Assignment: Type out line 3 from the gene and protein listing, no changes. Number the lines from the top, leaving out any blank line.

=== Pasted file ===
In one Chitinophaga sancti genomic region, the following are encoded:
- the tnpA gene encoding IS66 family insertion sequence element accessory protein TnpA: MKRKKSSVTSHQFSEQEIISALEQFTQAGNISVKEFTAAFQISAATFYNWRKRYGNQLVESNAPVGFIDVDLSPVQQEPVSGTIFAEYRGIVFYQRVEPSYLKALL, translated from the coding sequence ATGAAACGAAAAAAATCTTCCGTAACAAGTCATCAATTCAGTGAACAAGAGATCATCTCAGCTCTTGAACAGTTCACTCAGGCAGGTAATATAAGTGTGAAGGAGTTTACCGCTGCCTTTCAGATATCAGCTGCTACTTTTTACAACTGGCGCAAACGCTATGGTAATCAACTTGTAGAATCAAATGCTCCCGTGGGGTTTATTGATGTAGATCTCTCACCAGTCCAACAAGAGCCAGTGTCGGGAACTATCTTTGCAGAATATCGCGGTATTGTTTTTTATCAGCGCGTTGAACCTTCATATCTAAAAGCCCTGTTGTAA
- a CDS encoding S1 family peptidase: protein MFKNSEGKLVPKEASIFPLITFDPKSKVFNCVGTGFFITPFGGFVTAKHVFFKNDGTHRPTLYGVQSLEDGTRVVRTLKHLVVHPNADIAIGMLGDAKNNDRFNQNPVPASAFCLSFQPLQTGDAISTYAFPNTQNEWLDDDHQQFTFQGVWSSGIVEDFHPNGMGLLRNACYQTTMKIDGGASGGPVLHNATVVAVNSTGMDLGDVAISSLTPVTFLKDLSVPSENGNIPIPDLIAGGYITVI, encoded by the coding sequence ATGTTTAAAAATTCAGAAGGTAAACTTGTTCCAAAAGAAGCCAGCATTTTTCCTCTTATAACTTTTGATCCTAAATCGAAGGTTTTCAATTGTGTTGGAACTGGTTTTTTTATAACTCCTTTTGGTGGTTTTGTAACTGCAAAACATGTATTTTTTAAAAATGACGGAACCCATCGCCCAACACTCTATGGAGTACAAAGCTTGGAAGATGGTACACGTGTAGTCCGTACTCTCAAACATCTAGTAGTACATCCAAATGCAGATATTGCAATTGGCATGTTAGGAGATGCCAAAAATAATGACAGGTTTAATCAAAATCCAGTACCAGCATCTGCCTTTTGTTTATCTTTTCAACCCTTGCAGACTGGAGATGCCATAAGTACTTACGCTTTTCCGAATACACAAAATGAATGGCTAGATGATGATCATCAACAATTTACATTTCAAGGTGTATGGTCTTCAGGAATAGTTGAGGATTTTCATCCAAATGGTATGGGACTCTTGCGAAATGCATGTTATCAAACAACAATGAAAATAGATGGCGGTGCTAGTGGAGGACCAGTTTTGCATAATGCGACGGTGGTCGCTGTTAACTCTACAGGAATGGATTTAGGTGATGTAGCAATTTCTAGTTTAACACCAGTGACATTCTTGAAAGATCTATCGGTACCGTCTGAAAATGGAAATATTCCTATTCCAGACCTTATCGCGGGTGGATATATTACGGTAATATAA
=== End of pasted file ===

- a CDS encoding S1 family peptidase: protein MFKNSEGKLVPKEASIFPLITFDPKSKVFNCVGTGFFITPFGGFVTAKHVFFKNDGTHRPTLYGVQSLEDGTRVVRTLKHLVVHPNADIAIGMLGDAKNNDRFNQNPVPASAFCLSFQPLQTGDAISTYAFPNTQNEWLDDDHQQFTFQGVWSSGIVEDFHPNGMGLLRNACYQTTMKIDGGASGGPVLHNATVVAVNSTGMDLGDVAISSLTPVTFLKDLSVPSENGNIPIPDLIAGGYITVI, encoded by the coding sequence ATGTTTAAAAATTCAGAAGGTAAACTTGTTCCAAAAGAAGCCAGCATTTTTCCTCTTATAACTTTTGATCCTAAATCGAAGGTTTTCAATTGTGTTGGAACTGGTTTTTTTATAACTCCTTTTGGTGGTTTTGTAACTGCAAAACATGTATTTTTTAAAAATGACGGAACCCATCGCCCAACACTCTATGGAGTACAAAGCTTGGAAGATGGTACACGTGTAGTCCGTACTCTCAAACATCTAGTAGTACATCCAAATGCAGATATTGCAATTGGCATGTTAGGAGATGCCAAAAATAATGACAGGTTTAATCAAAATCCAGTACCAGCATCTGCCTTTTGTTTATCTTTTCAACCCTTGCAGACTGGAGATGCCATAAGTACTTACGCTTTTCCGAATACACAAAATGAATGGCTAGATGATGATCATCAACAATTTACATTTCAAGGTGTATGGTCTTCAGGAATAGTTGAGGATTTTCATCCAAATGGTATGGGACTCTTGCGAAATGCATGTTATCAAACAACAATGAAAATAGATGGCGGTGCTAGTGGAGGACCAGTTTTGCATAATGCGACGGTGGTCGCTGTTAACTCTACAGGAATGGATTTAGGTGATGTAGCAATTTCTAGTTTAACACCAGTGACATTCTTGAAAGATCTATCGGTACCGTCTGAAAATGGAAATATTCCTATTCCAGACCTTATCGCGGGTGGATATATTACGGTAATATAA